The Hive Detectives (Turtleback School & Library Binding Edition)by Loree Griffin Burns
FOR USE IN SCHOOLS AND LIBRARIES ONLY. Traces the recent deaths and disappearances of numerous North American honeybees due to Colony Collapse Disorder, profiling bee wranglers and scientists who are studying the phenomenon while speculating on how it may adversely affect the rest of the world.
- Turtleback Books
- Publication date:
- Edition description:
- THIS EDITION IS INTENDED FOR USE IN SCHOOLS AND LIBRARIES ONLY
- Product dimensions:
- 11.00(w) x 9.00(h) x 0.40(d)
- Age Range:
- 10 - 13 Years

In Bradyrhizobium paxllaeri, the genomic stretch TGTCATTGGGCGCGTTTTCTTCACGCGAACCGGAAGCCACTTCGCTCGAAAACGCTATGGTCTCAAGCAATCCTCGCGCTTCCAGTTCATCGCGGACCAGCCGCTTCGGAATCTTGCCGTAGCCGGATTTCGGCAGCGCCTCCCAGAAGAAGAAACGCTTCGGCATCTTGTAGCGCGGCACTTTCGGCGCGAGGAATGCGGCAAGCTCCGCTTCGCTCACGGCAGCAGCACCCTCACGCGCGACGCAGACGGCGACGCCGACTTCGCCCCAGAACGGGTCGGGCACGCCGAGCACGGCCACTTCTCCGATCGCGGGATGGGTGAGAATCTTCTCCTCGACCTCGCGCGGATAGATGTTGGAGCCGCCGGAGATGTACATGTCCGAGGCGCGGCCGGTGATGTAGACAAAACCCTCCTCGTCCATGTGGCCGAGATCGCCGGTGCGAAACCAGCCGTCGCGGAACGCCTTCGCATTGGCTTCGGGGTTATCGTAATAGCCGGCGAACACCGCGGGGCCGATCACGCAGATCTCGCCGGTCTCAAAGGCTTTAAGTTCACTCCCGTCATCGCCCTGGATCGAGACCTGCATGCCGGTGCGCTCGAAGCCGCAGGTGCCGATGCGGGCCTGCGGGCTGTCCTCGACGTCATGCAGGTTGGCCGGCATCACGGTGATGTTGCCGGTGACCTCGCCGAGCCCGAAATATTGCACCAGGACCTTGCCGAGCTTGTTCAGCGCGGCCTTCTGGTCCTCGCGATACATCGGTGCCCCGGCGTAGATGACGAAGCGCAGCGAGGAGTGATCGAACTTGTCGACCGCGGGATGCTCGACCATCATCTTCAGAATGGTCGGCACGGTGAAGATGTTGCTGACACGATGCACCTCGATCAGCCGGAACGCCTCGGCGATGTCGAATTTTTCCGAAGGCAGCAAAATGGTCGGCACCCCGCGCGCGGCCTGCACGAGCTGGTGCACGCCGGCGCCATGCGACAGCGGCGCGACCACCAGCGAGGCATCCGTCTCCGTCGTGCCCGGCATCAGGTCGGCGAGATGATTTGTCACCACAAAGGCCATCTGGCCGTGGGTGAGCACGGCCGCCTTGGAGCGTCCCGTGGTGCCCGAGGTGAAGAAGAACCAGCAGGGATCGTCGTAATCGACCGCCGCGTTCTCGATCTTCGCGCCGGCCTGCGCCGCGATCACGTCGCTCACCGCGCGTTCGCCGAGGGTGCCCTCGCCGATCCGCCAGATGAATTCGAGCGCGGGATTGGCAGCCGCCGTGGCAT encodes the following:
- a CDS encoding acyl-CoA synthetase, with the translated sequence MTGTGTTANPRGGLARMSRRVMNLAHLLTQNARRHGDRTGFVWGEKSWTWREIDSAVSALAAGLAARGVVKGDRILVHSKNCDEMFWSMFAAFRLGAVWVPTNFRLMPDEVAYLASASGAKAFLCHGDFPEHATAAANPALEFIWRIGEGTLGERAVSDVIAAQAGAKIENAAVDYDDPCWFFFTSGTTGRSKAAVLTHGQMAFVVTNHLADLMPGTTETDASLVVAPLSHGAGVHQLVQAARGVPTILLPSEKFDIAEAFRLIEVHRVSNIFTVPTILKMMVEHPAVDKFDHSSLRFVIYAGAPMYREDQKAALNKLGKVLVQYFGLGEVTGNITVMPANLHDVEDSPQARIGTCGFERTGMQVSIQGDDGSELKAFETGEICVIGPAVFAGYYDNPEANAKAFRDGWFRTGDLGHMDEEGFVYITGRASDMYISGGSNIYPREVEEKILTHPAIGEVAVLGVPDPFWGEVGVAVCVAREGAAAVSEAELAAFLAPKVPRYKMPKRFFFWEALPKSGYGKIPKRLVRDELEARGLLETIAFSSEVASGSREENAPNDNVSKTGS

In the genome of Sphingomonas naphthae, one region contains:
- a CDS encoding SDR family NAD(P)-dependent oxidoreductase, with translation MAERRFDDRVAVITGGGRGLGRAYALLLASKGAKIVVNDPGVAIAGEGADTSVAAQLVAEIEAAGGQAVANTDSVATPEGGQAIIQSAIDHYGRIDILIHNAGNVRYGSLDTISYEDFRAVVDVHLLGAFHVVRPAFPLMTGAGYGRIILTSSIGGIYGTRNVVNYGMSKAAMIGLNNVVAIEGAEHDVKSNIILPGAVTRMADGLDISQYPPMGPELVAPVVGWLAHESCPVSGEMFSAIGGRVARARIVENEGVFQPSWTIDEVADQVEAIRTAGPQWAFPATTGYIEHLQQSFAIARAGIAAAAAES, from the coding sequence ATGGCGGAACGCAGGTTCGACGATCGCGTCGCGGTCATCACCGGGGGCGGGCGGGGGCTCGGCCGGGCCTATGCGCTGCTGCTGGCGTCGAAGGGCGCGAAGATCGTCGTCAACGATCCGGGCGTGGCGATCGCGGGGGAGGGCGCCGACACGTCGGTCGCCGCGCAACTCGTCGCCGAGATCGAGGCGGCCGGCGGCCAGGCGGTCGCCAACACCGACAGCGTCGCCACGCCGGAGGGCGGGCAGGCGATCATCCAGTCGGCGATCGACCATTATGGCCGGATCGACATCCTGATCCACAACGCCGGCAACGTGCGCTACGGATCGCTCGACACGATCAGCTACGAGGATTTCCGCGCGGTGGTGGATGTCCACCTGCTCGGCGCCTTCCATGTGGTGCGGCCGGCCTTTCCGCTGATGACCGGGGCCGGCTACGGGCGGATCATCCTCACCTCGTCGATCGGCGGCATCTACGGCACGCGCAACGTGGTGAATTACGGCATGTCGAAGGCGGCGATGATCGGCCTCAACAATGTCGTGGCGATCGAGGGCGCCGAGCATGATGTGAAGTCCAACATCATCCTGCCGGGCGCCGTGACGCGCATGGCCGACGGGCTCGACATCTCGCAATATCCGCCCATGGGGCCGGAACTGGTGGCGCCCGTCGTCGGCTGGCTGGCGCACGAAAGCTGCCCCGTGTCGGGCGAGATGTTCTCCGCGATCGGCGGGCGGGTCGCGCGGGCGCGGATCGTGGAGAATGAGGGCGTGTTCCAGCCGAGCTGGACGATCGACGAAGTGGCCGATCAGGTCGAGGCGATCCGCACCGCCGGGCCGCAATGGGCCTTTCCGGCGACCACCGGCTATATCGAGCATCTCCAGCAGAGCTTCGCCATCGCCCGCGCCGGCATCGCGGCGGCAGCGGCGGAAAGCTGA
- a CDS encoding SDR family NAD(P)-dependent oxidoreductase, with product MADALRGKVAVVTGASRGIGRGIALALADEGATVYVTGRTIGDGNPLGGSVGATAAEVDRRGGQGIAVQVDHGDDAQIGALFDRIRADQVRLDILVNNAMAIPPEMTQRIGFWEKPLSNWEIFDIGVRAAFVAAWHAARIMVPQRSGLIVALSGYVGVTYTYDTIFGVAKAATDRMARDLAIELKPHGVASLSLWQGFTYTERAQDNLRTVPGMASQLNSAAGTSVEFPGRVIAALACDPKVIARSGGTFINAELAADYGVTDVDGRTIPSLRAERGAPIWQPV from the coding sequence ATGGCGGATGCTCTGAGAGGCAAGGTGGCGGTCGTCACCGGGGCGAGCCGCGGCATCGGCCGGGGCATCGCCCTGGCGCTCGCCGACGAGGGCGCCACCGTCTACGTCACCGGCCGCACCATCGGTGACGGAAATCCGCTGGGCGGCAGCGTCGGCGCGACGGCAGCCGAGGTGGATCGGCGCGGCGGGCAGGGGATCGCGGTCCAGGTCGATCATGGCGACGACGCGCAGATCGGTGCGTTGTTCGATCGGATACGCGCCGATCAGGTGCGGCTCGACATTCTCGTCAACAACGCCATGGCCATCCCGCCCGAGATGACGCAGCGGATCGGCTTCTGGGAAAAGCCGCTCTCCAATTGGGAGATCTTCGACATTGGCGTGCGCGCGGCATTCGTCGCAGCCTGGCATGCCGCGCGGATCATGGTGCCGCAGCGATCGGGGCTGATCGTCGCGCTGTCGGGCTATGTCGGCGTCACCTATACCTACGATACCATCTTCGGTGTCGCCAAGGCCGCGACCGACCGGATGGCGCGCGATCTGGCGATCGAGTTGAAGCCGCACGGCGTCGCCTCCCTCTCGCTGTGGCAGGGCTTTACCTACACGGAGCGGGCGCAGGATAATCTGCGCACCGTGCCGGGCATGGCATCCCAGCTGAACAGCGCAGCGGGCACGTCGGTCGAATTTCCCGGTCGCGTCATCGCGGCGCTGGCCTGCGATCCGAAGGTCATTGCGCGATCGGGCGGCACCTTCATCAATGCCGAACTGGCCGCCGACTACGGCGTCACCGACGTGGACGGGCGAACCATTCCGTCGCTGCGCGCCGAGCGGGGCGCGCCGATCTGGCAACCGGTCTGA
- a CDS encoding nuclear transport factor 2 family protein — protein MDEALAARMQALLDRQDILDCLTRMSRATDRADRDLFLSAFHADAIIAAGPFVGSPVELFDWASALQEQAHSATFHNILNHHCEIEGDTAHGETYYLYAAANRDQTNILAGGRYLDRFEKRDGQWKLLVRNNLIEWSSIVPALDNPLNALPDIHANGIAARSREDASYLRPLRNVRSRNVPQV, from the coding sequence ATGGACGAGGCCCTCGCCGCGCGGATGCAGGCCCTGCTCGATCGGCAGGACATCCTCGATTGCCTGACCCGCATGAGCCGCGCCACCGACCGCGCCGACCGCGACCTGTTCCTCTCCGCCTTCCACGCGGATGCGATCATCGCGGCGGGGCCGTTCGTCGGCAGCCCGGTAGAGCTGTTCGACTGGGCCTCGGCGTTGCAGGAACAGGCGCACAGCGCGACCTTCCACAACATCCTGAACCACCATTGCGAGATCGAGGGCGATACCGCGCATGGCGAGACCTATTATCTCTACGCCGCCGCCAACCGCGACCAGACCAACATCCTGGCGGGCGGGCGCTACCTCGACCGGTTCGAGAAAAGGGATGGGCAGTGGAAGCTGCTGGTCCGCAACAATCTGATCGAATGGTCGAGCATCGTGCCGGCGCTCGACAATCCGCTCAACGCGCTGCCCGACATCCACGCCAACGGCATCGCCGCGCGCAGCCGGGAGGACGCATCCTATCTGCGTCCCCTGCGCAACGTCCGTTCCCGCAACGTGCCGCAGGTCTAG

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The Hive Detectives: Chronicle of a Honey Bee Catastrophe is an informative nonfiction book that focuses on the honey bee. The plot focuses on a true event in 2006 when a honey bee farmer in the U.S. finds that his honey bees have died. We're not talking about a few hundred bees or even a few thousand...we're talking about twenty million honey bees. This was huge loss and word of mouth discovered other farmers all over the world had experienced similar losses. This information made its way to the United States Congress which thankfully warranted enough concern to take action. The term colony collapse disorder (CCD) was coined and a group of scientists were recruited to determine what was killing honey bees. The Hive Detectives discusses the science behind the honey bee as an animal, the dynamics within a honey bee hive, the purpose the honey bee serves in earth's ecosystem, how the honey bee's work impacts humans, and the theories/research/testing that were conducted by scientists during the CCD investigation. It also offers beautiful visuals on every page, a helpful glossary, and a list of other materials to study. Although this book is targeted to middle-grade youth, I as an adult learned quite a bit. What hit me the hardest was a renewed realization that sustainability in agricultural farming NEEDS to be common practice ASAP. If not, we will be exterminating not only the targeted species of pests that are harmful to farming but also the irreplaceable species that make farming possible. In other words, we will no longer be able to grow fresh plant-based foods which will have a domino effect that could very well exterminate human life. No, this book does not lay out the horror I just summed up - that was just what I took away from my reading experience. Unfortunately, The Hive Detectives does not offer a single conclusion, but it details a combination of factors that may be in play. If nothing else, it will get children and adults eager enough for a conclusion to go research this topic on their own. This is an example of when knowledge is power. Change needs to happen and the more people that know about it the better. My favorite quote: "Our world is a dangerous place for them [honey bees], and it will take a Herculean effort on the part of all humans - people who keep bees, people who study bees, and even people who read about bees - to see them through."